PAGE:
McDonald French recounts a story of the McDonald brothers working late into the night, drafting and redrafting a blueprint for the perfect speedy kitchen in chalk on their tennis court for hours. By 3am, when they finally had it all mapped out, they went to bed – deciding to put it all to paper the next day. The dry, desert climate of San Bernardino meant it hadn’t rained in months.

 “And, of course, it rained that night in San Bernardino – washed it all away. And they had to redo it all over again,” chuckles McDonald French.

In another hiccup when starting out, a swarm of flies attracted by the light descended on an evening event they put on to drum up interest in their restaurant, driving customers away.


An original McDonald's restaurant, as depicted in The Founder. Photo: The Founder

***

These turned out to be the least of their setbacks. As depicted in painful detail in John Lee Hancock’s film, Ray Kroc – then a milkshake machine salesman – took interest in their restaurant after they purchased six of his “multi-mixers”. It was then that the three men drew up a fateful contract. This signed Kroc as the franchising agent for McDonald’s, who was tasked with rolling out other McDonald’s restaurants (the McDonalds already had a handful of restaurants in their franchise). 

Kroc soon became frustrated at having little influence. He was bound by the McDonalds’ inflexibility and stubborn standards (they wouldn’t allow him to cut costs by purchasing powdered milkshake, for example). The film also suggests he was fed up with the lack of money he was making from the deal. In the end, he wriggled his way around the contract by setting up the property company “McDonald’s Corporation” and buying up the land on which the franchises were built.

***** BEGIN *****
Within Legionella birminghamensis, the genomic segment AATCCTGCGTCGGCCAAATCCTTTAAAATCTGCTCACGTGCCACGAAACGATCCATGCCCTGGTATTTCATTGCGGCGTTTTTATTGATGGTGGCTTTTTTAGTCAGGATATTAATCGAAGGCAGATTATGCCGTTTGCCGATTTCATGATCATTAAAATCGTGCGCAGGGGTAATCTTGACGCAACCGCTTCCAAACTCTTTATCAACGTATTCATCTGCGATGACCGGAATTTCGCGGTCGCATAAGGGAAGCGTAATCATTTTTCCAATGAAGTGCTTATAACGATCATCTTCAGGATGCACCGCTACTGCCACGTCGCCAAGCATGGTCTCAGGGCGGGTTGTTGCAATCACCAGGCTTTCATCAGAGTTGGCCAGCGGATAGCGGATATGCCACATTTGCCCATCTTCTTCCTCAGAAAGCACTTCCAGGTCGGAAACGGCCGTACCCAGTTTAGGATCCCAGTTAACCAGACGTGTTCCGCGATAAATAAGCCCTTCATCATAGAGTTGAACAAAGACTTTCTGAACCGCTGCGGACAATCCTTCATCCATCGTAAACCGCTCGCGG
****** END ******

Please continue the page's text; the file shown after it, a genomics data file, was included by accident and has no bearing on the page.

Ray Kroc, as depicted in The Founder. Photo: The Founder

Kroc ended up buying McDonald’s in 1961, for $2.7m. He gave the brothers $1m each and agreeing to an annual royalty of half a per cent, which the McDonald family says they never received.

“My father told us about the handshake deal [for a stake in the company] and how Kroc had gone back on his word. That was very upsetting to my grandfather, and he never publicly spoke about it,” McDonald French says. “It’s probably billions of dollars. But if my grandfather was never upset about it enough to go after the Corporation, why would we?”

They lost the rights to their own name, and had to rebrand their original restaurant “The Big M”. It was soon put out of business by a McDonald’s that sprang up close by.


An original McDonald restaurant in Arizona. Photo: Flickr/George

Soon after that meal when the 11-year-old Jason saw Kroc smiling down from the plaque for the first time, he learned the true story of what had happened to his grandfather. “It’s upsetting to hear that your family member was kind of duped,” he says. “But my grandfather always had a great respect for the McDonald’s Corporation as a whole. He never badmouthed the Corporation publicly, because he just wasn’t that type of man.”